Reviewed By: Pramod Kerkar, MD, FFARCSI

Can Grave’s Disease Be Treated?

When detected in the early stages, it is possible to treat Grave’s disease with ease. However, attending to the situation develops an uncomfortable environment and other disorders, which in rare cases causes death. The primary intent of the remedy is to provide control over the production of hormones by thyroid glands.

Grave’s disease is an illness caused due to the presence of antibodies that mimic thyroid-stimulating hormones that produce a false signal for the generation of hormones by thyroid glands. The excess production causes hypothyroidism and leads to several complications. An endocrinologist will provide you with the recommended treatment that will fit your health and help in reduction of the output of hormones by thyroid glands.

Can Grave’s Disease Be Treated?

The treatment methods for grave’s disease include:

Antithyroid Medications

Beta-blockers or antithyroid medications are common drugs that prevent the production of hormones by thyroid glands. Propylthiouracil and Methimazole are the common medications prescribed by the doctors, as they can interfere with the production of hormones by thyroid glands. Although the use of the medicine helps in reduction of the symptoms, stopping the drug may result in the development of hyperthyroidism again.

If you sense any sign of side effects, then the composition present in the medicines are allergic to you and can cause itching, skin rashes, and hives. It is necessary to consult the doctor immediately upon noticing any side effects. Depending on the condition, the doctor will make an essential alteration to the medication. Additional side effects include vomiting, temporary nausea, headache, heartburn, loss of taste, metallic taste, muscle and joint aches.

It is necessary to speak with the doctor related to the side effects of the use of the drugs that treat Grave’s disease. The reaction of the medicines differs from one individual to other. Speaking about the severe side effects will be helpful in preventing one from occurring. The significant side effect that an individual can experience from the use of the drugs is agranulocytosis. The side effect reduces the production of white blood cells. Due to the decrease in white blood cells, the body becomes vulnerable to infection and other disorders. However, such an occurrence is rare. Nonetheless, it is advisable to reach out to the doctor if you notice a sore throat or develop a fever while using antithyroid medicines.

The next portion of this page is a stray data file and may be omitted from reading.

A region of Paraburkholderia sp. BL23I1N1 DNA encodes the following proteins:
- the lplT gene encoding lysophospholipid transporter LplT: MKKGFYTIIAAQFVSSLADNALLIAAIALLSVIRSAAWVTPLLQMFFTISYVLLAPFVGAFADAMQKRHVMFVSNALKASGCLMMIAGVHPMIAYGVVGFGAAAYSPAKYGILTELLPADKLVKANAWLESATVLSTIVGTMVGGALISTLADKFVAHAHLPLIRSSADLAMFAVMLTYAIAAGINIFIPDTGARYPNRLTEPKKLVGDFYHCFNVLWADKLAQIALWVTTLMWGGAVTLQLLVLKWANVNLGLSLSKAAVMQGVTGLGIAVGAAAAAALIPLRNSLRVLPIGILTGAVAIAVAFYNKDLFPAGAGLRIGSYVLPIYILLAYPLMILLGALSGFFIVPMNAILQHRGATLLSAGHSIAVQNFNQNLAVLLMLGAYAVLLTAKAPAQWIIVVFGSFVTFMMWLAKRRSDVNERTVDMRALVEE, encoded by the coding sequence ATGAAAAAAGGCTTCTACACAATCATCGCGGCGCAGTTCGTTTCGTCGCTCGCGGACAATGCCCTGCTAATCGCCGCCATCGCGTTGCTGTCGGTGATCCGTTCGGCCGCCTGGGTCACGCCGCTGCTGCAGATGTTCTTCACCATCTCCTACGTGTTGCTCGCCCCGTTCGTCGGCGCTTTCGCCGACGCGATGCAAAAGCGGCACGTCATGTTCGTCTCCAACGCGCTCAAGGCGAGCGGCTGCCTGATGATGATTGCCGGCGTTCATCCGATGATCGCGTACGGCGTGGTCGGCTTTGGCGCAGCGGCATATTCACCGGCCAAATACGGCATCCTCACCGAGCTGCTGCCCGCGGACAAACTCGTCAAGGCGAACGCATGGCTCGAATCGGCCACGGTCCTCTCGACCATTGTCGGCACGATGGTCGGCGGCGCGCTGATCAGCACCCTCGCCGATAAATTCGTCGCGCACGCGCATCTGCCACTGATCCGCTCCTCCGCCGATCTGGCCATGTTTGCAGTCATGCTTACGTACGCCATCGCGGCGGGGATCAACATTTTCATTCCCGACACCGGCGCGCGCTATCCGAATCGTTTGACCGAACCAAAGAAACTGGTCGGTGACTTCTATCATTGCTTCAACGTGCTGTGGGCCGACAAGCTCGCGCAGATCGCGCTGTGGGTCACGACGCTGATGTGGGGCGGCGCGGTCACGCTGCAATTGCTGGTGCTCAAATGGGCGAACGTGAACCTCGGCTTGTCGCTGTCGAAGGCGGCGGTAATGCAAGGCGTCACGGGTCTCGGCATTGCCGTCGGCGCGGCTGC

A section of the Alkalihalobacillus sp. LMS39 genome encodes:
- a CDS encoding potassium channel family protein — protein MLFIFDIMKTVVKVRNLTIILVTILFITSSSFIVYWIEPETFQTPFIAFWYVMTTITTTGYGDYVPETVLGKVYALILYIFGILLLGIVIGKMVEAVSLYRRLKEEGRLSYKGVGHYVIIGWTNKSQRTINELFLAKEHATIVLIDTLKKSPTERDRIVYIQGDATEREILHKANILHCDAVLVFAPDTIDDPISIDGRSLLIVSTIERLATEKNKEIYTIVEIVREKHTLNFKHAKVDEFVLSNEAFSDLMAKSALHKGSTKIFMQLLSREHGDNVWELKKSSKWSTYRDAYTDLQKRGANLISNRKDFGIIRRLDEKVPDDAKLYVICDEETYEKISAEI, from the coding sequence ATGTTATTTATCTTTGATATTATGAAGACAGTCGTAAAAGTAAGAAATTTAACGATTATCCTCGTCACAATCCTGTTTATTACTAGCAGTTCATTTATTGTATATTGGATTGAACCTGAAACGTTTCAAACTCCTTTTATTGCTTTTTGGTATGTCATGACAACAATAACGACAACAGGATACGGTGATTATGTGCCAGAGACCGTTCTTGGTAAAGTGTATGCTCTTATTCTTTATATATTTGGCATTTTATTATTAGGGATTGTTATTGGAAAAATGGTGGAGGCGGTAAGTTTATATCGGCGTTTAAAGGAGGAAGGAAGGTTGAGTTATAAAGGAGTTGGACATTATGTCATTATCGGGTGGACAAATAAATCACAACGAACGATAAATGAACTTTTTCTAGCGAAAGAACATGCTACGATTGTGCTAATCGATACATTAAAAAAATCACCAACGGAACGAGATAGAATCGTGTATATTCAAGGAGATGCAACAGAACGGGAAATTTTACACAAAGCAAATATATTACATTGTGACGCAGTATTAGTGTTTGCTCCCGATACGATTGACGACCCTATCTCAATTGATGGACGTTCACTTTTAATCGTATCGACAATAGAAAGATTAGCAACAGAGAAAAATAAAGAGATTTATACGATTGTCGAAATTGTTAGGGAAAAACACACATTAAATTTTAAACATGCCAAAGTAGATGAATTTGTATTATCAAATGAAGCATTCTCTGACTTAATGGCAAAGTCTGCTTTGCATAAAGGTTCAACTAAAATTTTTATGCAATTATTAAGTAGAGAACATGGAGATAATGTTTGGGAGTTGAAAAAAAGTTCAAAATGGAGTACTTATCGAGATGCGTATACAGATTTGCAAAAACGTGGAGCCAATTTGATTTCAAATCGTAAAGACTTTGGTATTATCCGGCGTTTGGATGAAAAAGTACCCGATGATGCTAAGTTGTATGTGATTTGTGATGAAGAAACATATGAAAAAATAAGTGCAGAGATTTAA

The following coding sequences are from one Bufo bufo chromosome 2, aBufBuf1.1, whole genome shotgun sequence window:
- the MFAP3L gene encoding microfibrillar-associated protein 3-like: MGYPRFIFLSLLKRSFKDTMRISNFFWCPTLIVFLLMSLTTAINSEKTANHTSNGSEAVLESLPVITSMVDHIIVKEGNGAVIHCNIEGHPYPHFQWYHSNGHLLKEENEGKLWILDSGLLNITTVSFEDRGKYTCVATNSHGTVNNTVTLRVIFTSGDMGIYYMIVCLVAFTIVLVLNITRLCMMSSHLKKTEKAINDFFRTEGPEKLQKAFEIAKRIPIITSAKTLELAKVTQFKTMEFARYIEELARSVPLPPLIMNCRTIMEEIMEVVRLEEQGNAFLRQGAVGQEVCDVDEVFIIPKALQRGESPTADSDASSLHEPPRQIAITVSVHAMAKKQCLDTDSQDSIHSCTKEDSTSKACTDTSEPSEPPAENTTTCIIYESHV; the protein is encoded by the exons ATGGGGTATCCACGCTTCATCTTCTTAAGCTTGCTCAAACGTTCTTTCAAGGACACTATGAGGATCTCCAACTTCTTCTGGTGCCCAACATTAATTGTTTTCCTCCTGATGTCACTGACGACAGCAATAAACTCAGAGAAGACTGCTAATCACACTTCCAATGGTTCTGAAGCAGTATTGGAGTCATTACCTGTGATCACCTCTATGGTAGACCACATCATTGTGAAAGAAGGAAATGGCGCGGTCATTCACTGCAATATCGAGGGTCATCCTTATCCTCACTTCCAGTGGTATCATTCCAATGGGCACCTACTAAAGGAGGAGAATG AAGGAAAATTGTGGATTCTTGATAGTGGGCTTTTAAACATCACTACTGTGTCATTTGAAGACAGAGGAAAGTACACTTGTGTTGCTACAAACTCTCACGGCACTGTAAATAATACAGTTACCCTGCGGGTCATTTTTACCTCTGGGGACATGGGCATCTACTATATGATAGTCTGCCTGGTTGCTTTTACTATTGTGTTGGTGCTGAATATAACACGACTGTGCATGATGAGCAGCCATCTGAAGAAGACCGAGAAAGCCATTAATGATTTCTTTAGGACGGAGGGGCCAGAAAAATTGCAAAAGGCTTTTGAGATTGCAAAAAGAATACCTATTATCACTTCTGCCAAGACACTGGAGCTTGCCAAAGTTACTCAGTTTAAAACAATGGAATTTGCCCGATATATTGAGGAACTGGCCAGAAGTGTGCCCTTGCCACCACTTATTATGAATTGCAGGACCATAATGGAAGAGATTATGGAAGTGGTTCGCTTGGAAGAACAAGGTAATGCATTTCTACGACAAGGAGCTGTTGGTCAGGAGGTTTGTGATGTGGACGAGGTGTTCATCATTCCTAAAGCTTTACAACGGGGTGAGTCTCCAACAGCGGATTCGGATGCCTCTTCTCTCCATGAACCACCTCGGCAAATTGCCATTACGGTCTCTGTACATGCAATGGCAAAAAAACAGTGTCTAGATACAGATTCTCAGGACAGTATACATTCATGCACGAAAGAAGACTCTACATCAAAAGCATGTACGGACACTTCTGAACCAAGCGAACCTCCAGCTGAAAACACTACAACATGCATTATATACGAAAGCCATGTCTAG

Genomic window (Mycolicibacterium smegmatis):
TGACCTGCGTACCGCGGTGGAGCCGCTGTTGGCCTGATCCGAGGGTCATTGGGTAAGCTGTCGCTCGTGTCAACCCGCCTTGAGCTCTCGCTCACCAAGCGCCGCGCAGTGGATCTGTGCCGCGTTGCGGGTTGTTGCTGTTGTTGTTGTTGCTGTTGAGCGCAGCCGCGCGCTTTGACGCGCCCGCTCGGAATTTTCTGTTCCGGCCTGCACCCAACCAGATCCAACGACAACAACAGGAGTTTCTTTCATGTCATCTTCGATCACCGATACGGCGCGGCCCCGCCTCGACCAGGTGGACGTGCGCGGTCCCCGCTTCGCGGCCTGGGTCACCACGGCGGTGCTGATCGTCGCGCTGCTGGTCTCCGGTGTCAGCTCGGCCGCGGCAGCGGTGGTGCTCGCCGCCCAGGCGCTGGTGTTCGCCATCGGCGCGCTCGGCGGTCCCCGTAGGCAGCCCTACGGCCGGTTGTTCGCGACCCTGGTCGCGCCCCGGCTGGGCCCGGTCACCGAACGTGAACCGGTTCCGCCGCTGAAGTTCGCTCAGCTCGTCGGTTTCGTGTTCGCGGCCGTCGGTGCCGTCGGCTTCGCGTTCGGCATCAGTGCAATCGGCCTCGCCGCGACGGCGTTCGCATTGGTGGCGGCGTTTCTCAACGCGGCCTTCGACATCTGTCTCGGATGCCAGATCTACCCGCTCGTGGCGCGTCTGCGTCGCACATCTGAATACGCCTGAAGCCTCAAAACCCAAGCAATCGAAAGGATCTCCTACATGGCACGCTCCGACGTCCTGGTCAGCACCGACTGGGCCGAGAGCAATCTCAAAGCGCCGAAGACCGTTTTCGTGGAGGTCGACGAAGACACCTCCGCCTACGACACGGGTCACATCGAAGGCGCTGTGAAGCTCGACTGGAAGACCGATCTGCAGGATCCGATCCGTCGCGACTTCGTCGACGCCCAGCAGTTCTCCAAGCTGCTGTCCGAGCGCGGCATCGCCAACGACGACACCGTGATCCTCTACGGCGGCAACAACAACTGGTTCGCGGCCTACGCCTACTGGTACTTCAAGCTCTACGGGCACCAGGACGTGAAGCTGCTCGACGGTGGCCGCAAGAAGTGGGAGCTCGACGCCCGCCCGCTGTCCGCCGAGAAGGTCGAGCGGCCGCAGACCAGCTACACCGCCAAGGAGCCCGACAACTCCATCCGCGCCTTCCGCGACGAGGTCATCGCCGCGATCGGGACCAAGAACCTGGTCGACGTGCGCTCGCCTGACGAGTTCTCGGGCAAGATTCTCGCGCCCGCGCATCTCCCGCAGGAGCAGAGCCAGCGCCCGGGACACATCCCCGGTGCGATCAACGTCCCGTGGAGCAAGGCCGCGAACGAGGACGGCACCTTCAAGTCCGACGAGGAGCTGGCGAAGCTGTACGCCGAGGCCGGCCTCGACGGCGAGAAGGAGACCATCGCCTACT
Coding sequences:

Radioactive Iodine Therapy

A few of the doctors are in favor of using radioactive iodine therapy. The reason is that antithyroid medicines are not favorable for long-term use. Doctors provide radioactive iodine in a capsule or as a water-based solution. Thyroid glands utilize iodine to produce hormones. With the help of CT and MRI scan, the doctor can provide information about the increased usage of the iodine by thyroid glands. Such a situation points towards Grave’s disease.

By opting for radioactive iodine therapy, the doctor is destroying the tissue cells which further help in reducing the production of hormone levels by thyroid glands.

Nonetheless, there is an ongoing debate whether to opt for a fixed dose or prescribe the treatment according to the individual/patient’s condition.

The initial intention of the treatment is to provide the required amount of thyroid tissue necessary for the production of hormones that produce a balance in the body. However, several patients develop hypothyroidism during the treatment. Hypothetically, treating hypothyroidism is comfortable than treating Grave’s disease. Therefore, it is all right for an individual to develop hypothyroidism while following the radioactive iodine therapy.

Surgery

Surgery is the last option to treat Grave’s disease. Only selective patients are eligible for surgery. For instance, people who are intolerant to antithyroid medication have the operation as the only option to treat the disease. Besides, a doctor recommends surgery for pregnant women when the medicines are no longer functioning.

Also Read:

Pramod Kerkar

Written, Edited or Reviewed By:

, MD,FFARCSI

Pain Assist Inc.

Last Modified On: August 16, 2018

This article does not provide medical advice. See disclaimer

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